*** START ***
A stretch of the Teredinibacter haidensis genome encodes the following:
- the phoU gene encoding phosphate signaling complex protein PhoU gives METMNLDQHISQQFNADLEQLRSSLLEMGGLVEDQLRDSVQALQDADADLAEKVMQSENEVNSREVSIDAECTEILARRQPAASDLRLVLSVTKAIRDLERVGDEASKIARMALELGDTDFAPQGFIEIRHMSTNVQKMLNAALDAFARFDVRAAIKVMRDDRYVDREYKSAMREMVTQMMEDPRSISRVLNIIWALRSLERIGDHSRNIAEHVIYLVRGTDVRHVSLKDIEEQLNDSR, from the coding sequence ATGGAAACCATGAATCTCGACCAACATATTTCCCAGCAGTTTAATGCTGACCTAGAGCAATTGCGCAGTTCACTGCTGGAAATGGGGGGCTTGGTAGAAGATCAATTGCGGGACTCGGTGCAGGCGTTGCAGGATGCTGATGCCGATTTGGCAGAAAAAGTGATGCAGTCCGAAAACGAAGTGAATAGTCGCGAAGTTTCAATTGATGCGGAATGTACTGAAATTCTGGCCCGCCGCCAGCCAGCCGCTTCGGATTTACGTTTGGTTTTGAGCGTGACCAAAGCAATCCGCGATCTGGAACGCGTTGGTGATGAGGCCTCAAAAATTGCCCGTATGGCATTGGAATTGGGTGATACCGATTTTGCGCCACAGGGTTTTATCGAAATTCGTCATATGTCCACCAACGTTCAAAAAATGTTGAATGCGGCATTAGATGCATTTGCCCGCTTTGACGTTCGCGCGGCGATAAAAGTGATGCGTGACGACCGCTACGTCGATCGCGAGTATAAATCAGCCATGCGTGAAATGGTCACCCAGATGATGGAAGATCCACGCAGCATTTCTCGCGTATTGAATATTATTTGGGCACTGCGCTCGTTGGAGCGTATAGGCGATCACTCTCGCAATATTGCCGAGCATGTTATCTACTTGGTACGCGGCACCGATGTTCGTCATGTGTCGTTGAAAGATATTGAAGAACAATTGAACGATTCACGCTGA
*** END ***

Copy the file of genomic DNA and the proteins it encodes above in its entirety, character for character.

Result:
A stretch of the Teredinibacter haidensis genome encodes the following:
- the phoU gene encoding phosphate signaling complex protein PhoU gives METMNLDQHISQQFNADLEQLRSSLLEMGGLVEDQLRDSVQALQDADADLAEKVMQSENEVNSREVSIDAECTEILARRQPAASDLRLVLSVTKAIRDLERVGDEASKIARMALELGDTDFAPQGFIEIRHMSTNVQKMLNAALDAFARFDVRAAIKVMRDDRYVDREYKSAMREMVTQMMEDPRSISRVLNIIWALRSLERIGDHSRNIAEHVIYLVRGTDVRHVSLKDIEEQLNDSR, from the coding sequence ATGGAAACCATGAATCTCGACCAACATATTTCCCAGCAGTTTAATGCTGACCTAGAGCAATTGCGCAGTTCACTGCTGGAAATGGGGGGCTTGGTAGAAGATCAATTGCGGGACTCGGTGCAGGCGTTGCAGGATGCTGATGCCGATTTGGCAGAAAAAGTGATGCAGTCCGAAAACGAAGTGAATAGTCGCGAAGTTTCAATTGATGCGGAATGTACTGAAATTCTGGCCCGCCGCCAGCCAGCCGCTTCGGATTTACGTTTGGTTTTGAGCGTGACCAAAGCAATCCGCGATCTGGAACGCGTTGGTGATGAGGCCTCAAAAATTGCCCGTATGGCATTGGAATTGGGTGATACCGATTTTGCGCCACAGGGTTTTATCGAAATTCGTCATATGTCCACCAACGTTCAAAAAATGTTGAATGCGGCATTAGATGCATTTGCCCGCTTTGACGTTCGCGCGGCGATAAAAGTGATGCGTGACGACCGCTACGTCGATCGCGAGTATAAATCAGCCATGCGTGAAATGGTCACCCAGATGATGGAAGATCCACGCAGCATTTCTCGCGTATTGAATATTATTTGGGCACTGCGCTCGTTGGAGCGTATAGGCGATCACTCTCGCAATATTGCCGAGCATGTTATCTACTTGGTACGCGGCACCGATGTTCGTCATGTGTCGTTGAAAGATATTGAAGAACAATTGAACGATTCACGCTGA